hamid

Hello to you all


I have a dumb question, in terms of sonication efficiency what is the difference between 30 sec on/30 sec off cycles and smaller cycles, like 15 sec on/15 sec off?

Thanks


Back when I had access to a Misonix 3000 I remember watching the power output reading during sonication and noticed that power decreased from the beginning to the end of a pulse. It seemed the longer the pulse the lower the average power output (since there was more time for the power to decrease). I used 5 second pulses after that since the power output stayed around 100% of what I set it to. I don't know if this is the case with all sonicators though.

-KPDE-

KPDE on Feb 5 2010, 04:21 PM said:

Radish on Feb 5 2010, 09:30 AM said:

hamidk on Jul 12 2009, 05:42 PM said:

Hi Timjim,

The issue with using a sonicator for chromatin shearing is with reproducibility of settings with different cell lines. All shearing conditions have to be optimized for each cell line which can be quite a laborious task in itself. Thermal damage is a major issue when dealing with smaller shearing sizes. Thermal denaturation of the the proteins, non-specific and biased shearing, thermal acetlyation issues are commonly noticed.
Have you heard of the Covaris AFA technology for non-contact, isothermal chromatin shearing? Here are some protocols using the Covaris technology http://covarisinc.com/dna-shearing.html. Let me know if you need further details. Good luck.

hamid

Hello to you all


I have a dumb question, in terms of sonication efficiency what is the difference between 30 sec on/30 sec off cycles and smaller cycles, like 15 sec on/15 sec off?

Thanks


Back when I had access to a Misonix 3000 I remember watching the power output reading during sonication and noticed that power decreased from the beginning to the end of a pulse. It seemed the longer the pulse the lower the average power output (since there was more time for the power to decrease). I used 5 second pulses after that since the power output stayed around 100% of what I set it to. I don't know if this is the case with all sonicators though.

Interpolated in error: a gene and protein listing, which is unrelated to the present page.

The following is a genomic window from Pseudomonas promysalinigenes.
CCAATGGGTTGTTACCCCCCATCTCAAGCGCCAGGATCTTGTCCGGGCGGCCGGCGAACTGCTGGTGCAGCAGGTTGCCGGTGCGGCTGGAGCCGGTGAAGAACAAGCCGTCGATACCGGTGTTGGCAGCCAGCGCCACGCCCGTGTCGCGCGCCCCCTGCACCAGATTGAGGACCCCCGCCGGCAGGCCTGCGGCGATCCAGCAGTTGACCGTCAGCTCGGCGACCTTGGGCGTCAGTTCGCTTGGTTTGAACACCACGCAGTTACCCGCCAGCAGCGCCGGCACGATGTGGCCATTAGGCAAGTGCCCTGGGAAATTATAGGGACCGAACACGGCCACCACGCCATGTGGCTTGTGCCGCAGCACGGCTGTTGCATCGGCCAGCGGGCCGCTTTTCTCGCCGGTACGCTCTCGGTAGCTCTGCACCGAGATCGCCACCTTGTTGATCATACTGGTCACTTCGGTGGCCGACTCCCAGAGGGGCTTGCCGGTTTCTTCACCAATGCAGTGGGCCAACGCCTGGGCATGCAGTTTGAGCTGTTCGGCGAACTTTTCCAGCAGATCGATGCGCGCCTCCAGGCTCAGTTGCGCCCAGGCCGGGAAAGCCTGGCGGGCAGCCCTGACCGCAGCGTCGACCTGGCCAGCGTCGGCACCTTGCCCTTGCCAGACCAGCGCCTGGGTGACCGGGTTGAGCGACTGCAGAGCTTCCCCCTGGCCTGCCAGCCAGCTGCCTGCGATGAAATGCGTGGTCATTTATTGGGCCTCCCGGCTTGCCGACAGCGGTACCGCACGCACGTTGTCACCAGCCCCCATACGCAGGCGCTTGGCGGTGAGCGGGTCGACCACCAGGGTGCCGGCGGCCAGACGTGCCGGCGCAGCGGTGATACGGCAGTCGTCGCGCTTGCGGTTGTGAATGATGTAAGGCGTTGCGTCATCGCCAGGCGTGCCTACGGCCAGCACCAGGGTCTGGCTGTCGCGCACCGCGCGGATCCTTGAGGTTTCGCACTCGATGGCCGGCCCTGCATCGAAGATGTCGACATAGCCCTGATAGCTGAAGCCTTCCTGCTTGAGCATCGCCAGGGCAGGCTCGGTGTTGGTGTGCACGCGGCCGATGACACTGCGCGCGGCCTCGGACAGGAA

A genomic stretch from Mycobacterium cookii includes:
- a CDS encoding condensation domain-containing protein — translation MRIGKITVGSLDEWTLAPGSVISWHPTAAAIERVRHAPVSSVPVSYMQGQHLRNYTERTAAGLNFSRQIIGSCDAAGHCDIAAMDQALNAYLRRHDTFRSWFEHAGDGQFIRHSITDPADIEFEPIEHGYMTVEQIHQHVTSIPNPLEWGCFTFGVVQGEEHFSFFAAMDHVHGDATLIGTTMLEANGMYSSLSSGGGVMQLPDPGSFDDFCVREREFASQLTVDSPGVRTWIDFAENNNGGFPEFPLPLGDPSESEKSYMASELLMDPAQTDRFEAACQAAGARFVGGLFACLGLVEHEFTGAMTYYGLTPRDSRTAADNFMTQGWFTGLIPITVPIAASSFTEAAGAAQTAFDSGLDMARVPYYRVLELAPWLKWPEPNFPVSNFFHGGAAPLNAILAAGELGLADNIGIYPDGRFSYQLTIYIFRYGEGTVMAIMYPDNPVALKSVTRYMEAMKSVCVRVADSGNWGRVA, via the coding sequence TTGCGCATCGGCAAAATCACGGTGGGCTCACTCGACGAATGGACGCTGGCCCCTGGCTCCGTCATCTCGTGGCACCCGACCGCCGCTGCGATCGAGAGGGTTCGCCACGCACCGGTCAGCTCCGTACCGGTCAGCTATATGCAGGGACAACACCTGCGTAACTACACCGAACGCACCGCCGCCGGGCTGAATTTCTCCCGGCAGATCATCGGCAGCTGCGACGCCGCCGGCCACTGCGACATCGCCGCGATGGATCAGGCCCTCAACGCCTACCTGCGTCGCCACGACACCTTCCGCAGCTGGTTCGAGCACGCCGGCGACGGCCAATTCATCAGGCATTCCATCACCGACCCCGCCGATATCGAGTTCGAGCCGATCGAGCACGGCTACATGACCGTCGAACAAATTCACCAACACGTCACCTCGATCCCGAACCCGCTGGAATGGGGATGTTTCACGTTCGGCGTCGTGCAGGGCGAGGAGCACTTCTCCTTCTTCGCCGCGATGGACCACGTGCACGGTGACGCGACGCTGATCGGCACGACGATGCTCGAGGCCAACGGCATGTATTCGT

WOW, nice one, I am going to start sonication in a few minutes I will pay attention to it.
I read somewhere that shorter pulses were more effective, I was thinking about trying this to.

thanks KPDE!

-Radish-

Hi everyone,

I have a slightly thick question...I am using the misonix 3000 cuphorn to sonicate crosslinked cells for ChIP. How far away does the tube have to be from the metal platform? like 1cm, 0.5cm or 2mm? I am having difficulty in getting all my DNA fragments in 200-600bp range. I have DNA in this size range, but I also have a large 3000bp fragments as well...need to get rid of this. Just wondering the distance between the tube and the platform affects this?

Thanks so much in advance!

-Hedgehog-

Hy everyvody,

I have a problem that i don´t undestand, I did the quantitative PCR with sybr green for measuring my DNA after ChIP, and i get signal, when i look for the melting curve for the amplifications it seems to be ok,

But i wanted to comfirm the amplicones are the size i was searching for and i have run an agarose gel with my samples.

I have had no signal! how it is possible? the amplification in the quantitative PCR was really good, the CTs of the samples was between 24 and 30....

May be possible that sybr green union to the DNA makes it impossilbe to get the ethidium bromure and get the fluorescence?, it´s one week since i did the PCR but the plate has been in the freezer anytime ..

Anyone can explain me? now i am doubty of my results...... i must have seen the bands, didn´t I ?

Thanks.

-Fe Li-

Recommendation for CHIP:
1-Chip lysis buffers usually have 1% SDS. The breaking of chromatin by lysis buffers that have no SDS is very hard. In order to check, you can use this buffer from this paper:
http://www.nature.co...ot.2006.27.html
It is the most awful buffer that I have ever tested. Sonicating yourself is easier than breaking chromatin by that lysis buffer.

You can decrease SDS percentage up to its Critical micelle concentration (CMC)
http://openwetware.o...entration_(CMC)

2-Decrease the power of sonicator to between 30 to 50.

3- Volume is important. The less volume, the better sonication. Do not sonicate more than 500ul in vial.
4-Bioraptor needs transparent vials(TPX tubes).

-----
Babak Memari

-memari-